30 June 2009 06:56 [Source: ICIS news]
By Chow Bee Lin
SINGAPORE (ICIS news)--China's demand for imported polyethylene (PE) and polypropylene (PP) has tapered off in the past two to three weeks as buyers strongly resisted price hikes, industry sources said on Tuesday.
The country is the world’s largest importer of PE and PP.
“There seems to be a stand-off between buyers and sellers now. Many importers decline to buy large volumes at current prices, but suppliers are not willing to drop their prices,” a Shanghai-based trader said.
“Many resin producers in Asia and the ?xml:namespace>
Some high density polyethylene (HDPE) grades were offered up as high as $1,280/tonne (€909/tonne) into
The relatively tight supply of PE and PP grades due to planned and unplanned shutdowns of regional plants from April to June also supports suppliers’ call for higher prices, a PP producer and a PE maker in southeast Asia said.
Despite the tight supply, Chinese importers are hesitant to place new orders because of weak converter demand, a trader in
“Demand for almost all kind of resins is very weak in south China as most of the end-users here are export-oriented and the overseas markets are still weak,” the trader in Hong Kong said.
Many Chinese traders were holding low inventories in anticipation that Sinopec’s joint venture plant in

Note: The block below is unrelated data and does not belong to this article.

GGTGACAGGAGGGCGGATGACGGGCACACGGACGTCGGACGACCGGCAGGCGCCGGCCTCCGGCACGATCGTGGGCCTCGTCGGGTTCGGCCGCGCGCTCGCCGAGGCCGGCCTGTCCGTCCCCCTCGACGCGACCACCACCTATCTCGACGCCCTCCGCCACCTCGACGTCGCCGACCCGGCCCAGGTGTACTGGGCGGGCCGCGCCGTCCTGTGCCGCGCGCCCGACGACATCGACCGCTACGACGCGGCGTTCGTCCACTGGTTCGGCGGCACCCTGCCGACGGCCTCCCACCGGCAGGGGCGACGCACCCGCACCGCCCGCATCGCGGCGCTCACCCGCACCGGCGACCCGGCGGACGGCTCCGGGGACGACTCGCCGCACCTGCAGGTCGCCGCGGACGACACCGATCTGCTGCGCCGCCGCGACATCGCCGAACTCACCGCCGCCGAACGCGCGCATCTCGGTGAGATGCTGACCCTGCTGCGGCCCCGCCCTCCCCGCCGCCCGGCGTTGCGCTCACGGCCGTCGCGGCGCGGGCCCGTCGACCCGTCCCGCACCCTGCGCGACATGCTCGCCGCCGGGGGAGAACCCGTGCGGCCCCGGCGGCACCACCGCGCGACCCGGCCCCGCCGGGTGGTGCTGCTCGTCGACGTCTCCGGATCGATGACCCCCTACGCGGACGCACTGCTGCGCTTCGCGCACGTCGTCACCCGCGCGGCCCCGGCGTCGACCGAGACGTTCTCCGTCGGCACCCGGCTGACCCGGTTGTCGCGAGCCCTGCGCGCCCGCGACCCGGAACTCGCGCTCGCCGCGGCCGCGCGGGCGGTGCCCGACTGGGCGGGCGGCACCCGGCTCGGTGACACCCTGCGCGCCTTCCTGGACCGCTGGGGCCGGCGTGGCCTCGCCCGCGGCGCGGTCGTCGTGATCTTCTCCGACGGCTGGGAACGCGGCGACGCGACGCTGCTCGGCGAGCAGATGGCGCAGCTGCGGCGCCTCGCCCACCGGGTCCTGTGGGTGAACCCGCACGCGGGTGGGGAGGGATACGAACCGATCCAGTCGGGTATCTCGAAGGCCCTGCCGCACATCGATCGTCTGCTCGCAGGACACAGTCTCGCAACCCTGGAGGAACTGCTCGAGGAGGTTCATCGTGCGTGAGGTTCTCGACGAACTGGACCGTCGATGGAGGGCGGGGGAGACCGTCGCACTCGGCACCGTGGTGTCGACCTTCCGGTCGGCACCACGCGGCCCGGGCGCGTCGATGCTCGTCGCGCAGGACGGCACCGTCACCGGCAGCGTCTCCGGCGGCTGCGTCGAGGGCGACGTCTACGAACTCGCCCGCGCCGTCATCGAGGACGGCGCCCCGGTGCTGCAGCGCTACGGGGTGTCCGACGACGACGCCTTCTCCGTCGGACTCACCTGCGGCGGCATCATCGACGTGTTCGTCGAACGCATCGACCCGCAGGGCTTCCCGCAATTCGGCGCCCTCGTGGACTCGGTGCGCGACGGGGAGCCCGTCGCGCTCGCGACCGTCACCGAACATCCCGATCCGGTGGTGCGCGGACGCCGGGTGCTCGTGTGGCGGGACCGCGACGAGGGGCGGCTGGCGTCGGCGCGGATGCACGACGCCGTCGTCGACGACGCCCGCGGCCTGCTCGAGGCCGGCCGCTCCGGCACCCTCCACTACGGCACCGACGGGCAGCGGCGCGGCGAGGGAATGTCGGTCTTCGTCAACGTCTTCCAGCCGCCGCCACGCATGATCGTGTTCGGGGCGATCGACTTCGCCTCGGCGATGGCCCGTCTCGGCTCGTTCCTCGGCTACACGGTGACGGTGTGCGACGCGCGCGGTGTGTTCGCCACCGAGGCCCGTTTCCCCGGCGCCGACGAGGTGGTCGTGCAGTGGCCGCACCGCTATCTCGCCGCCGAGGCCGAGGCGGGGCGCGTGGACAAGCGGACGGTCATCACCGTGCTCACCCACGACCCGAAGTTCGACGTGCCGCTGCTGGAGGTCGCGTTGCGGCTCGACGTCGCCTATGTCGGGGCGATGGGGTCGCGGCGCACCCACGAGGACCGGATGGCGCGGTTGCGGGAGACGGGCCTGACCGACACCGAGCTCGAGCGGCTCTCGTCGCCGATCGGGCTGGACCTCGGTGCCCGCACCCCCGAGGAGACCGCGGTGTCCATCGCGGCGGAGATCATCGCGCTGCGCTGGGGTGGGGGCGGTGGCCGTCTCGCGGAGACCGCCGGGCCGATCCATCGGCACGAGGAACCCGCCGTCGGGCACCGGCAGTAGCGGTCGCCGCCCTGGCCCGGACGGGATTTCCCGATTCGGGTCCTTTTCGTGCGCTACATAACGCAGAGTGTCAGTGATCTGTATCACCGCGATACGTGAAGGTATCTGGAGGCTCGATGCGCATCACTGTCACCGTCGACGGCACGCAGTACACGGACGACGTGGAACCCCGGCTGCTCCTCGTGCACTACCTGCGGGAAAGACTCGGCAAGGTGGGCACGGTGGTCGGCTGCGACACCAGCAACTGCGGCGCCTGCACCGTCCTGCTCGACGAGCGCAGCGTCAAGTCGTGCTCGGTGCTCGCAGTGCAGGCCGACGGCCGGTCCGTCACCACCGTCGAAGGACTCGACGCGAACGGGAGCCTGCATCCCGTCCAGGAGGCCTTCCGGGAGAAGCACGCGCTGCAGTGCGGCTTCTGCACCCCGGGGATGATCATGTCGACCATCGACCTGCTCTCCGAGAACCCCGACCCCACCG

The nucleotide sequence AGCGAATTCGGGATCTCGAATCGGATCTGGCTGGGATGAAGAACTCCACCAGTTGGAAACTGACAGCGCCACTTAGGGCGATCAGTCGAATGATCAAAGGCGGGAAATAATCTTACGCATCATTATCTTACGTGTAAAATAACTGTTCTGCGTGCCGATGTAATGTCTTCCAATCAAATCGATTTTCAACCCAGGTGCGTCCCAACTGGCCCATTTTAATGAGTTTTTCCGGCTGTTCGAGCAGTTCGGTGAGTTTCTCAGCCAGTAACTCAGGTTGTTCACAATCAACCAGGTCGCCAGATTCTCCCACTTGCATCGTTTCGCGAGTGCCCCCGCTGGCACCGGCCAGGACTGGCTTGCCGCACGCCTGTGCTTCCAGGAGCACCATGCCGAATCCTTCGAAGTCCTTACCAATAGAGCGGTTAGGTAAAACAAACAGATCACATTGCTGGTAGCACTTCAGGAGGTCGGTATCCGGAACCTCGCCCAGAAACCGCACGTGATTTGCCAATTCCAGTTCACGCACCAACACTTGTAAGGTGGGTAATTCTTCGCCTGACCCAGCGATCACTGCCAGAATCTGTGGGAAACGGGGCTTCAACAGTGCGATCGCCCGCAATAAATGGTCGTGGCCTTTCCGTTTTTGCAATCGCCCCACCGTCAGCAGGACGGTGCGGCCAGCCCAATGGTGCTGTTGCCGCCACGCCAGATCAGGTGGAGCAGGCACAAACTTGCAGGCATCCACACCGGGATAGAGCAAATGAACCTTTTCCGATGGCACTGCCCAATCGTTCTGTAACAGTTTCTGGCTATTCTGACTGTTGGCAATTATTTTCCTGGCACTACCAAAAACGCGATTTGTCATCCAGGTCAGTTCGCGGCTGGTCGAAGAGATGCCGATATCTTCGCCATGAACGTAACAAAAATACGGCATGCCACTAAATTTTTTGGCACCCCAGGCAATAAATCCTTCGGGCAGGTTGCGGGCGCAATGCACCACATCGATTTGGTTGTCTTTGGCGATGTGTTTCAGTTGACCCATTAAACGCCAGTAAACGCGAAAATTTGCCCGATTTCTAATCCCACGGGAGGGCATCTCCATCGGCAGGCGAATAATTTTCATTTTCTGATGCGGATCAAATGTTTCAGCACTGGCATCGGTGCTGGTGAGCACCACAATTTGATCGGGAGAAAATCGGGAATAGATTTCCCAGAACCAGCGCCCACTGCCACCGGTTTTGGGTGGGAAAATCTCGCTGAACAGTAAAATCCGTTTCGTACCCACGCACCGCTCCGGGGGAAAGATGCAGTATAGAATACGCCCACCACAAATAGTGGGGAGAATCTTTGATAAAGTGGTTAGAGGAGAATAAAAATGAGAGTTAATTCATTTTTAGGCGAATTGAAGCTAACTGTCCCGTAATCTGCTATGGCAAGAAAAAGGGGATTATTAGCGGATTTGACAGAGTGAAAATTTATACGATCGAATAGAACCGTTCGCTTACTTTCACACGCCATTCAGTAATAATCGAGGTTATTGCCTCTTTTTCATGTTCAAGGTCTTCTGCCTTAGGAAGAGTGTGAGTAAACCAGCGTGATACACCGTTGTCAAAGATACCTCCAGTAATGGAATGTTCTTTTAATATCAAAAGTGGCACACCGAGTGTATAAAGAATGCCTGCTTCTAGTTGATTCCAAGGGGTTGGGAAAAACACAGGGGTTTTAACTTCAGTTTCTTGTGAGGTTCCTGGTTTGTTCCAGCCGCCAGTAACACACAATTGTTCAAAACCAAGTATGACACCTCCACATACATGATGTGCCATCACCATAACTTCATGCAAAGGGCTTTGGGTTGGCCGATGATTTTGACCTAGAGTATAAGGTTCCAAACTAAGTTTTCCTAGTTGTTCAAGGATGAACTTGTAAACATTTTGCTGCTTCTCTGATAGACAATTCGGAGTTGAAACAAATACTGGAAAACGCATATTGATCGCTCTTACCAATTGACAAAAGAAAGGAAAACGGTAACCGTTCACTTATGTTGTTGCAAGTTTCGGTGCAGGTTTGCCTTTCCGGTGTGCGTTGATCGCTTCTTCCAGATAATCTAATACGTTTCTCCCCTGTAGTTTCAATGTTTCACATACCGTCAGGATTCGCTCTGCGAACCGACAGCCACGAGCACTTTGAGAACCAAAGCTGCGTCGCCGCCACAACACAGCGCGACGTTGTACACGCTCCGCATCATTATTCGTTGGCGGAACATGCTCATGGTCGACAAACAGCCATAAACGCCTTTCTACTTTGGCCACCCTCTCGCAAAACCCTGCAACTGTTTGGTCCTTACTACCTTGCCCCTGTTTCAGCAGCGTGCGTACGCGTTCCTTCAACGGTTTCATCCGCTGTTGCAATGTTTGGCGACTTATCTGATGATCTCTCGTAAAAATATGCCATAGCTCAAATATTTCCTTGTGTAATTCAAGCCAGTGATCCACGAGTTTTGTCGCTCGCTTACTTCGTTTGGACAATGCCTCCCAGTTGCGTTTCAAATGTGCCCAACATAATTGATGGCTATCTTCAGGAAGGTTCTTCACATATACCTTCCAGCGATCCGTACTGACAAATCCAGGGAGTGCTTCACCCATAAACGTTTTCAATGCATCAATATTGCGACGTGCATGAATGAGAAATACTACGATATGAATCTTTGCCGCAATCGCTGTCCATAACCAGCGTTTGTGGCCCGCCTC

“If these plants don’t start up as expected, prices are likely to fluctuate in a tight range at current levels,” a second Shanghai-based trader said.
Despite expectations of fresh supply hitting the market, PE and PP end-users in
Some Chinese traders said they were concerned that regional supplies could build up again if import demand from
However, some Asian producers and traders said any downward correction would be moderate as
Nevertheless, Chinese importers would likely find themselves in a buyers’ market when the new plants start up, a third Shanghai-based trader said.
When there is excess supply and weak demand from the export-oriented end-users in
On the other hand, Asian and Middle East producers were likely to divert their exports from
“If the prices in
($1 = €0.71)
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